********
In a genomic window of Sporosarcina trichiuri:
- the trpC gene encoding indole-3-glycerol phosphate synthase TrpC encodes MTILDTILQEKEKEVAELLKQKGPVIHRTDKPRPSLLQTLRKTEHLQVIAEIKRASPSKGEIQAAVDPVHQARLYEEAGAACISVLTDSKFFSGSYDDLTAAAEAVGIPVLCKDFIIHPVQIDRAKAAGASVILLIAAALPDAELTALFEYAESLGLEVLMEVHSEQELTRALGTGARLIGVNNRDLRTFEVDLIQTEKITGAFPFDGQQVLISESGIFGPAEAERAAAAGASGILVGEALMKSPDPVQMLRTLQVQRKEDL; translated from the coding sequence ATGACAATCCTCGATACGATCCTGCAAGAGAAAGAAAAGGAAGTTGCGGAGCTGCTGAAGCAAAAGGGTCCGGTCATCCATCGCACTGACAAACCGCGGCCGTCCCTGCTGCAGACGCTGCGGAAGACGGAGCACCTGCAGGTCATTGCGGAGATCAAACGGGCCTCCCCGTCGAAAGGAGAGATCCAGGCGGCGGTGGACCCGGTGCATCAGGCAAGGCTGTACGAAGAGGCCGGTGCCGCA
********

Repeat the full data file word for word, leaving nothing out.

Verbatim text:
In a genomic window of Sporosarcina trichiuri:
- the trpC gene encoding indole-3-glycerol phosphate synthase TrpC encodes MTILDTILQEKEKEVAELLKQKGPVIHRTDKPRPSLLQTLRKTEHLQVIAEIKRASPSKGEIQAAVDPVHQARLYEEAGAACISVLTDSKFFSGSYDDLTAAAEAVGIPVLCKDFIIHPVQIDRAKAAGASVILLIAAALPDAELTALFEYAESLGLEVLMEVHSEQELTRALGTGARLIGVNNRDLRTFEVDLIQTEKITGAFPFDGQQVLISESGIFGPAEAERAAAAGASGILVGEALMKSPDPVQMLRTLQVQRKEDL; translated from the coding sequence ATGACAATCCTCGATACGATCCTGCAAGAGAAAGAAAAGGAAGTTGCGGAGCTGCTGAAGCAAAAGGGTCCGGTCATCCATCGCACTGACAAACCGCGGCCGTCCCTGCTGCAGACGCTGCGGAAGACGGAGCACCTGCAGGTCATTGCGGAGATCAAACGGGCCTCCCCGTCGAAAGGAGAGATCCAGGCGGCGGTGGACCCGGTGCATCAGGCAAGGCTGTACGAAGAGGCCGGTGCCGCA